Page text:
Saturday, February 28, 2009

Alcohol Associated with Higher Cancer Risk in Women

Middle-aged women who consume even only moderate amounts of alchohol, as little as one drink per day, increase their risk for cancer according to a report in the February 24 issue of the Journal of the National Cancer Institute.

The risk of any type of cancer increases with increasing alcohol consumption, as did the risk of some specific types of cancer, including cancer of the breast, rectum, and liver. The type of alcohol consumed, even red wine, did not affect the cancer risk.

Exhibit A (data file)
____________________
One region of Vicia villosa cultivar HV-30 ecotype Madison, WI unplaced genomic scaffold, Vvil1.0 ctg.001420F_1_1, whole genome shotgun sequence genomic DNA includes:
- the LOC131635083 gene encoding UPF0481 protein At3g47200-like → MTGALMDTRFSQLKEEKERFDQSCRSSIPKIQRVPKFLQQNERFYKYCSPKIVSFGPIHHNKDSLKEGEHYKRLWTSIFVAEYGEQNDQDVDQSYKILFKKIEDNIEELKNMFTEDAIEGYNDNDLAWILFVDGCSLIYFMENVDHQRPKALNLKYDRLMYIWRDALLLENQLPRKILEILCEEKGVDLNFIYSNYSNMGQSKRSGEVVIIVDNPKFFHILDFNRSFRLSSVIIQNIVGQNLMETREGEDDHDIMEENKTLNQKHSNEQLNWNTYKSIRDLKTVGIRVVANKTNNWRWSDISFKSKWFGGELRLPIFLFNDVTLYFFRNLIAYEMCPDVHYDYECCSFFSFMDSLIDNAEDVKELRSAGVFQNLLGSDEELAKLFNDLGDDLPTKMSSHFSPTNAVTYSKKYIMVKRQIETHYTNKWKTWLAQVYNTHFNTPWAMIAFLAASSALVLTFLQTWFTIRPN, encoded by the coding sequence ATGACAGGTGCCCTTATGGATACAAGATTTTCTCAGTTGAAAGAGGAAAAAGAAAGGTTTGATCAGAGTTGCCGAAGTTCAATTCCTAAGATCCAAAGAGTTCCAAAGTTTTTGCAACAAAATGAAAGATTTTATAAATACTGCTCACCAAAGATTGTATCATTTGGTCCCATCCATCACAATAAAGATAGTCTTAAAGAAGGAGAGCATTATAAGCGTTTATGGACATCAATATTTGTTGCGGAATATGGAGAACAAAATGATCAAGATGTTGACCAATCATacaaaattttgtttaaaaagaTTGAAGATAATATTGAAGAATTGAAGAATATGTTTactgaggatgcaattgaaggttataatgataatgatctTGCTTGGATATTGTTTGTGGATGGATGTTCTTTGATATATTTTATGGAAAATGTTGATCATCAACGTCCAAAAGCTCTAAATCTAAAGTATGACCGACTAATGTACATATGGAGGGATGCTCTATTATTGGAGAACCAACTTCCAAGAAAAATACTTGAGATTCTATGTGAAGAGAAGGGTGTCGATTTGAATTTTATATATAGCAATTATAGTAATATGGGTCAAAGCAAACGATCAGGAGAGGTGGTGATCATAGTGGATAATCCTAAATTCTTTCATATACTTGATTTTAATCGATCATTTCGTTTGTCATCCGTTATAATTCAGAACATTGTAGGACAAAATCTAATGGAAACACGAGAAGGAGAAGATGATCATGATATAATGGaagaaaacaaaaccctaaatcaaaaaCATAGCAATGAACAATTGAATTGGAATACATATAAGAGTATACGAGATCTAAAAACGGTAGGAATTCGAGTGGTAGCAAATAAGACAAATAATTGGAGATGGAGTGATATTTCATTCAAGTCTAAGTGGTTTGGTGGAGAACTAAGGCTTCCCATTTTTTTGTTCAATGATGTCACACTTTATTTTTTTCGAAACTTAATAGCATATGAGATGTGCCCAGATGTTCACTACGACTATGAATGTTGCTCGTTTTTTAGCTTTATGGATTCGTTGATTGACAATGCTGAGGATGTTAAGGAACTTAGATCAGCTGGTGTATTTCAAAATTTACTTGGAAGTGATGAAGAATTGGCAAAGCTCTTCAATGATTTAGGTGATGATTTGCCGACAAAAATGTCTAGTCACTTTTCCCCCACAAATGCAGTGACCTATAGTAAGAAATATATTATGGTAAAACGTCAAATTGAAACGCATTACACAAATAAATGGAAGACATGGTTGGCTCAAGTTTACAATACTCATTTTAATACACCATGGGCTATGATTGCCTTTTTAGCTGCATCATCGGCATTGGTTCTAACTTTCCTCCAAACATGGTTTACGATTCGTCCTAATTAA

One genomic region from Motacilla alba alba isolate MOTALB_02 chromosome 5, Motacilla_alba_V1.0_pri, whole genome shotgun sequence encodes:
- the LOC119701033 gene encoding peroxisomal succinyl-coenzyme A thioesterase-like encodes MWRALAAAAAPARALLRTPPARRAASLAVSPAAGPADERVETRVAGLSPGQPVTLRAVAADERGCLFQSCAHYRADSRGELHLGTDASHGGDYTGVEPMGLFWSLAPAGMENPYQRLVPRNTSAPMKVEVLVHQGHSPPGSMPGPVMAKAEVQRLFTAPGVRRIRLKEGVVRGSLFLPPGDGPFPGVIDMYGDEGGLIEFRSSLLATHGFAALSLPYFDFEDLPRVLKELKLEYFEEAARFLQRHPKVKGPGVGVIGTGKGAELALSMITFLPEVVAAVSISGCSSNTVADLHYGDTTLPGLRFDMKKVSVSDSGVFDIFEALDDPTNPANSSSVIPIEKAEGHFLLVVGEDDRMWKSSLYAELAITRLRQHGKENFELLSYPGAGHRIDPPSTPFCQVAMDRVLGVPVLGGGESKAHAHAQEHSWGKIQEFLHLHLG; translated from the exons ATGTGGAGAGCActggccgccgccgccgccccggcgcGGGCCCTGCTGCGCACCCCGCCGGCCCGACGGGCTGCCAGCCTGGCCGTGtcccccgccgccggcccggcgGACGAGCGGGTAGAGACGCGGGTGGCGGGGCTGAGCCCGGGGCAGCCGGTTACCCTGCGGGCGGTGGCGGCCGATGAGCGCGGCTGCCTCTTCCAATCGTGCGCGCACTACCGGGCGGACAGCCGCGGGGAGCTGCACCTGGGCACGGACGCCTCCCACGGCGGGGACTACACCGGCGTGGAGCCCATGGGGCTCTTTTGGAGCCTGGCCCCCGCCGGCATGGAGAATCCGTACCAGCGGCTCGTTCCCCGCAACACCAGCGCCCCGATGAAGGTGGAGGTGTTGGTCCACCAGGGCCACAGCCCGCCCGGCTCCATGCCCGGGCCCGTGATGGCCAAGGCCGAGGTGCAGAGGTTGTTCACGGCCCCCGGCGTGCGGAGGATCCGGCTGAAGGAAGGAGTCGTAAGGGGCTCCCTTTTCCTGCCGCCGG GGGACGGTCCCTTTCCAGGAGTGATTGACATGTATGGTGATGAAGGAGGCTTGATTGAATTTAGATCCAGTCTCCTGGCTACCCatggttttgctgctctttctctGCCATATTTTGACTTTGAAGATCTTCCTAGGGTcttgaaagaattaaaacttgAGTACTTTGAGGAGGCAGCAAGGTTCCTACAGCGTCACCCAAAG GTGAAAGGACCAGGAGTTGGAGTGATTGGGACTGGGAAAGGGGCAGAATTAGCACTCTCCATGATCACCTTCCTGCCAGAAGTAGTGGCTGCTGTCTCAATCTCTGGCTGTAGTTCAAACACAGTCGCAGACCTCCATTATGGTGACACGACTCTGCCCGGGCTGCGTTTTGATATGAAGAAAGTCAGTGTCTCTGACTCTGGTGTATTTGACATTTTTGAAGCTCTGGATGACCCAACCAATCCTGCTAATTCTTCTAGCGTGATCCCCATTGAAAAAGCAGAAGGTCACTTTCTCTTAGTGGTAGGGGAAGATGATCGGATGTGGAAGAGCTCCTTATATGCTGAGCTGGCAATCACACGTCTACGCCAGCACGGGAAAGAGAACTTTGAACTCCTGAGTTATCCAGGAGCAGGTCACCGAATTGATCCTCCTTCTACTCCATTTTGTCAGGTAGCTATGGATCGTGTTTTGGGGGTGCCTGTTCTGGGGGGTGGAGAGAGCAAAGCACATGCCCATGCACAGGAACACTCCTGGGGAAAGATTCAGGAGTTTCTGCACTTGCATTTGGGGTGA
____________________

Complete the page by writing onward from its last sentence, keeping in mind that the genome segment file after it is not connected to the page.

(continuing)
"Although the magnitude of the excess absolute risk associated with one additional drink per day may appear small for some cancer sites, the high prevalence of moderate alcohol drinking among women in many populations means that the proportion of cancers attributable to alcohol is an important public health issue," the authors write.


There has been previously reported to be a cardiovascular benefit associated with moderate alcohol consumption. The question arises whether the risk of cancer outweighs that benefit for middle-aged women.

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